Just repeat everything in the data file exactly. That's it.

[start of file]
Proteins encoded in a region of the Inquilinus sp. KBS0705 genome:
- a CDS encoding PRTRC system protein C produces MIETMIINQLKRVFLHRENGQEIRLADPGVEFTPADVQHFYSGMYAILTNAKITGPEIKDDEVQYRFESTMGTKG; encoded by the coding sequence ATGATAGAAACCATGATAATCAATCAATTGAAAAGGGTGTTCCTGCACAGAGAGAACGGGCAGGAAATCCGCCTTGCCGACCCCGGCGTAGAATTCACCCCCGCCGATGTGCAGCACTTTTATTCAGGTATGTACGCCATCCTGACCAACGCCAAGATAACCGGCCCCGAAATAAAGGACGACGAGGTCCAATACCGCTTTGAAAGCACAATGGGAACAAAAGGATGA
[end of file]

Proteins encoded in a region of the Inquilinus sp. KBS0705 genome:
- a CDS encoding PRTRC system protein C produces MIETMIINQLKRVFLHRENGQEIRLADPGVEFTPADVQHFYSGMYAILTNAKITGPEIKDDEVQYRFESTMGTKG; encoded by the coding sequence ATGATAGAAACCATGATAATCAATCAATTGAAAAGGGTGTTCCTGCACAGAGAGAACGGGCAGGAAATCCGCCTTGCCGACCCCGGCGTAGAATTCACCCCCGCCGATGTGCAGCACTTTTATTCAGGTATGTACGCCATCCTGACCAACGCCAAGATAACCGGCCCCGAAATAAAGGACGACGAGGTCCAATACCGCTTTGAAAGCACAATGGGAACAAAAGGATGA